On February 3, the Dow Jones Industrial Average had its worst day this year, down 326 points at the closing bell. This continued a recent slump, after hitting a peak at the beginning of the year. Some have connected today’s sell off to negative manufacturing numbers in the U.S. and China, and both numbers are undeniably concerning, but the uncertainty surrounding monetary policy is clearly weighing heavy on the minds of investors since the last ‘taper’ (or reduction in monthly monetary stimulus programs) occurred.
It’s hard to blame anyone for being concerned about what the stock market will look like as the Federal Reserve unwinds unprecedented monetary stimulus programs, because no one can really be sure how the economy as a whole will react. We can estimate with models, but as we have learned throughout the last financial disaster, models sometimes fail to account for human greed and fear.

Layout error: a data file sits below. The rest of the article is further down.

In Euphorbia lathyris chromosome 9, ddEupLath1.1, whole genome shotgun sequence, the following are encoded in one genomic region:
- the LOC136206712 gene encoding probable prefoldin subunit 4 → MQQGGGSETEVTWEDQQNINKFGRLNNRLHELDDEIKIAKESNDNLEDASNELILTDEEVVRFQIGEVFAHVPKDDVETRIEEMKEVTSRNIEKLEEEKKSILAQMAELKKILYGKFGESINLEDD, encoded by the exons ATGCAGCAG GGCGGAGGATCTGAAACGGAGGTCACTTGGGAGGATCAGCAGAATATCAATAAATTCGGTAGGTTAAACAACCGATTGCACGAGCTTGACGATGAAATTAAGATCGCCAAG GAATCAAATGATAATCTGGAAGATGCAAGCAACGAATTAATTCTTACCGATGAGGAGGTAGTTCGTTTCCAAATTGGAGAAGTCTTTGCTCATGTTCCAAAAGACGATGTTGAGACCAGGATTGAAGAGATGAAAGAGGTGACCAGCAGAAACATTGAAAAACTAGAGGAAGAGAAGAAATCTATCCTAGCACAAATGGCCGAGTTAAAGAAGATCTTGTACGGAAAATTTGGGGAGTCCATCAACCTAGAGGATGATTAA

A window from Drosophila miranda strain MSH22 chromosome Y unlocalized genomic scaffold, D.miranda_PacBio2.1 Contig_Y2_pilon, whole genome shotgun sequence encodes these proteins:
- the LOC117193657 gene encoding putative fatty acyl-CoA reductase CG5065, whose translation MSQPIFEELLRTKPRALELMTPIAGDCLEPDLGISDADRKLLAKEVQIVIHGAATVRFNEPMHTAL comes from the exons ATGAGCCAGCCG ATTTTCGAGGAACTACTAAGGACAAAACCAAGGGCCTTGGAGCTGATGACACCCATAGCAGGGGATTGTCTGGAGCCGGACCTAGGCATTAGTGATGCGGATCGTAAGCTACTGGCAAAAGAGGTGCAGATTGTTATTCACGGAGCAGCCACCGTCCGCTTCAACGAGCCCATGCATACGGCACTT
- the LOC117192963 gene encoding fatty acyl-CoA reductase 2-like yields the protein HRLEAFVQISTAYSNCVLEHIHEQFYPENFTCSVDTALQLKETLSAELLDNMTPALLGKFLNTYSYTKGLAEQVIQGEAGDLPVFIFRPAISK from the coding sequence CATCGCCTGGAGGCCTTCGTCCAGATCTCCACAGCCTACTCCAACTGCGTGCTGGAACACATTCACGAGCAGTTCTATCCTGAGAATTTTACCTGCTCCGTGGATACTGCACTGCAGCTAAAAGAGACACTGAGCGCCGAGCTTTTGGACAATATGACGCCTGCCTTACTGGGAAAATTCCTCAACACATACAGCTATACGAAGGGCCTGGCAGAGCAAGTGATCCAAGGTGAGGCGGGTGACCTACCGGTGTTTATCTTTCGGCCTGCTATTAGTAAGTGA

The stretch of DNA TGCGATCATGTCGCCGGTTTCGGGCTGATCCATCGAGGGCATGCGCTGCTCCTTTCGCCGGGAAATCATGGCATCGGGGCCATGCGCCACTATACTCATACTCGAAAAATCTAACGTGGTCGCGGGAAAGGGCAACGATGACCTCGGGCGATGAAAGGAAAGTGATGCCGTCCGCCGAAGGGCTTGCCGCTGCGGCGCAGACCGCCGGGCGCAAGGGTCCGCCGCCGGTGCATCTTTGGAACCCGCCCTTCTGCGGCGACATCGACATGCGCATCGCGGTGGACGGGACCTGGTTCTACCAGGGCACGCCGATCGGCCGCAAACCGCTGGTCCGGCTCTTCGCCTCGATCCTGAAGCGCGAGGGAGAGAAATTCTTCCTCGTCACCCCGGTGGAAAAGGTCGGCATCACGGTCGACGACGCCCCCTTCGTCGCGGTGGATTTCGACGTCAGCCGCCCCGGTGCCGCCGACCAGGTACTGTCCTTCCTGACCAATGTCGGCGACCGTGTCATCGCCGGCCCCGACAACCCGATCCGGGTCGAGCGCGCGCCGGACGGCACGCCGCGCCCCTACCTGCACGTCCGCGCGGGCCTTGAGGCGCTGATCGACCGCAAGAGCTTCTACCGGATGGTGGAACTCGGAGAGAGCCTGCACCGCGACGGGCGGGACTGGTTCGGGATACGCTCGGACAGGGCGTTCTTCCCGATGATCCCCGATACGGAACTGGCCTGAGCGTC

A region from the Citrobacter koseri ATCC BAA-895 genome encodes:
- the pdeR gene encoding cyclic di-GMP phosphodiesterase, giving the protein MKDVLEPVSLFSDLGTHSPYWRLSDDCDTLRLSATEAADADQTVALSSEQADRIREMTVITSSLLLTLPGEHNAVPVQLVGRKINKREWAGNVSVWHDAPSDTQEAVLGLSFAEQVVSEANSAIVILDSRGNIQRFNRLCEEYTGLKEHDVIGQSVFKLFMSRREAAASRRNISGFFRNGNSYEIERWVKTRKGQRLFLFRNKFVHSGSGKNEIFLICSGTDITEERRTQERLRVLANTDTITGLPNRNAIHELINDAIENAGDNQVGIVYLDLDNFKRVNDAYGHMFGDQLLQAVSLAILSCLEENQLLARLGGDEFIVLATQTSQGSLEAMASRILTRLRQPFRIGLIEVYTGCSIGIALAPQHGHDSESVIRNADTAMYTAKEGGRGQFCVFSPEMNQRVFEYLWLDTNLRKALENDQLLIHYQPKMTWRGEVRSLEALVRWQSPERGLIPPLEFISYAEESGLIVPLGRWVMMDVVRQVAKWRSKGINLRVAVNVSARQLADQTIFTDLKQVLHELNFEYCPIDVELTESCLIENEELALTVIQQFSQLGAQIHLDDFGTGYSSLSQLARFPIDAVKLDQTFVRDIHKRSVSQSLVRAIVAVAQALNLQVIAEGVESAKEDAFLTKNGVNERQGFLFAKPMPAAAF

The Dow Jones surpassed its inflation-adjusted record high in December of 2013, so it is only sensible that people begin to sell as the rate of stimulus slows. Had the market not begun to correct it would have been a pretty glaring omen of a bubble. Thankfully investors do not seem to be as fearlessly bullish as they were during the housing bubble, and they are reacting appropriately to economic circumstance and historical precedent.
As the Federal Reserve begins to move away from monetary stimulus, and eventually from zero-lower bound monetary policy altogether, more people will move more money into bonds, as they are historically safer, and will have greater returns.
It’s hard to be happy when people are losing money, but in the grand macroeconomic scheme having more frequent market corrections like the one that the stock market is currently undergoing are far preferable to the large crash that comes after too many years of delusionally optimistic thinking.